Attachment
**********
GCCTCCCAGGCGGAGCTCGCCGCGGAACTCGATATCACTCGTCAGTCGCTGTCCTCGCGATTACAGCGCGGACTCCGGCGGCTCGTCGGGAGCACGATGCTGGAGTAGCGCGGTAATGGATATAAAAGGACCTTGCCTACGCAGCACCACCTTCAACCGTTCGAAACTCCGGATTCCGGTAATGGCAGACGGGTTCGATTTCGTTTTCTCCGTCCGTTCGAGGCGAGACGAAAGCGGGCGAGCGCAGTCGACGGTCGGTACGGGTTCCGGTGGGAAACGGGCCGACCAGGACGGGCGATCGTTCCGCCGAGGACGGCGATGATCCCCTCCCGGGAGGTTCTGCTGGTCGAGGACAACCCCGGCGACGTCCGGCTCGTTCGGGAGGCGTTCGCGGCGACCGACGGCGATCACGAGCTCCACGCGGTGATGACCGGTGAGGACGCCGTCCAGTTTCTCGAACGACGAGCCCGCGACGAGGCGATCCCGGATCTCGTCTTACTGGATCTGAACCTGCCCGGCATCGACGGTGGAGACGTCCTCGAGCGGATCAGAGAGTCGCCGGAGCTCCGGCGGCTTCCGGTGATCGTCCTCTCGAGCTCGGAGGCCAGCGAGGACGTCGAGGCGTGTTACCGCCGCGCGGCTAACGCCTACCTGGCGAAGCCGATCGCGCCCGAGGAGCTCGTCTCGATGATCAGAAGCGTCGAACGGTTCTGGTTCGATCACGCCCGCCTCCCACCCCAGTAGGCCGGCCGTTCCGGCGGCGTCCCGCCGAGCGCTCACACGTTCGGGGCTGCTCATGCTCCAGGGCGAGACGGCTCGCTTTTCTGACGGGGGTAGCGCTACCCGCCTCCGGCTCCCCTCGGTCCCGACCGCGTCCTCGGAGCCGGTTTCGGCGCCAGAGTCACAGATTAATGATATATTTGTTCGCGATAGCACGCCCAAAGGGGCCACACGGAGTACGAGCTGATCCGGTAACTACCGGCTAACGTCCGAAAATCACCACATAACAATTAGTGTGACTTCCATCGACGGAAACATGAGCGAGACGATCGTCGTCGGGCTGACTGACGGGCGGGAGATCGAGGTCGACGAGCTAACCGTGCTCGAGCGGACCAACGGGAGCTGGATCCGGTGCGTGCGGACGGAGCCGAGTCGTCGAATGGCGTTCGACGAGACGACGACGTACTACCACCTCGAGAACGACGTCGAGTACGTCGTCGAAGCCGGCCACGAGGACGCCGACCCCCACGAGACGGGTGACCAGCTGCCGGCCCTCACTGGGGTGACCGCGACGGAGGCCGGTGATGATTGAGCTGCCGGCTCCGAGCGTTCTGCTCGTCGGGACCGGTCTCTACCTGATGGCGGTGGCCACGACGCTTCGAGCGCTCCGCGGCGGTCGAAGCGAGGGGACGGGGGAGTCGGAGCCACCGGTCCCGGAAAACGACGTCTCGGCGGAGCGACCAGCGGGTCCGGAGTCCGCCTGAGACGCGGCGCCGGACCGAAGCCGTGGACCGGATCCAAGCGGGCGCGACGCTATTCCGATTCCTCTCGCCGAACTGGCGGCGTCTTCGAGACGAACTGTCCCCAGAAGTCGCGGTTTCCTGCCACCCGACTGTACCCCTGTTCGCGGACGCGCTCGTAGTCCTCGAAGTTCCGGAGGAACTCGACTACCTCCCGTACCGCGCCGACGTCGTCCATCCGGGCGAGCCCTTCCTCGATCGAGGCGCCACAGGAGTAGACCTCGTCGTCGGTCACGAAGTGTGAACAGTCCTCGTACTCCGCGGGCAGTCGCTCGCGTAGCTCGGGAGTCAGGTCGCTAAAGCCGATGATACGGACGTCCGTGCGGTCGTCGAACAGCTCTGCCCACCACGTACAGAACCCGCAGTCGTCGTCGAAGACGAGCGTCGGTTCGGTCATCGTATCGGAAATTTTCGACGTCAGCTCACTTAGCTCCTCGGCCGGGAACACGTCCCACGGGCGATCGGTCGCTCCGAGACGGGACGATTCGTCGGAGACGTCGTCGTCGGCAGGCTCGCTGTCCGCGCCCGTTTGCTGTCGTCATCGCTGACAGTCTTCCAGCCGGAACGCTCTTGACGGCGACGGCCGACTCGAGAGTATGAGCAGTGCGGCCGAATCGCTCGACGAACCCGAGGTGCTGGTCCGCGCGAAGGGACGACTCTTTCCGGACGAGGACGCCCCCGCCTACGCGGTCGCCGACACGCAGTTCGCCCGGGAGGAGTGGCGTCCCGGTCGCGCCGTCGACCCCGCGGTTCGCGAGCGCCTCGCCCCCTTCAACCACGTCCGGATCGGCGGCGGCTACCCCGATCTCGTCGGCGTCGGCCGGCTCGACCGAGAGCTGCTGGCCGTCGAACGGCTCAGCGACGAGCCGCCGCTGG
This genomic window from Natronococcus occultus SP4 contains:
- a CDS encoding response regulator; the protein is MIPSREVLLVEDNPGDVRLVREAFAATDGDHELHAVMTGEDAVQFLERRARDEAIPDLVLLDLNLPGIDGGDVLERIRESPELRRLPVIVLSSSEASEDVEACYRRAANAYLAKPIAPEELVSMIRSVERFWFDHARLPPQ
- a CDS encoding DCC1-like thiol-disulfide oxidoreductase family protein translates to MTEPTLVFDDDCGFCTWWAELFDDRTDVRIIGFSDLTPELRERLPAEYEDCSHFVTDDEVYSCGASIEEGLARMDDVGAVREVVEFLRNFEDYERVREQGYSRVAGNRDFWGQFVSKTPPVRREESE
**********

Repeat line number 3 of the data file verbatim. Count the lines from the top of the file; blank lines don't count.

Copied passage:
- a CDS encoding response regulator; the protein is MIPSREVLLVEDNPGDVRLVREAFAATDGDHELHAVMTGEDAVQFLERRARDEAIPDLVLLDLNLPGIDGGDVLERIRESPELRRLPVIVLSSSEASEDVEACYRRAANAYLAKPIAPEELVSMIRSVERFWFDHARLPPQ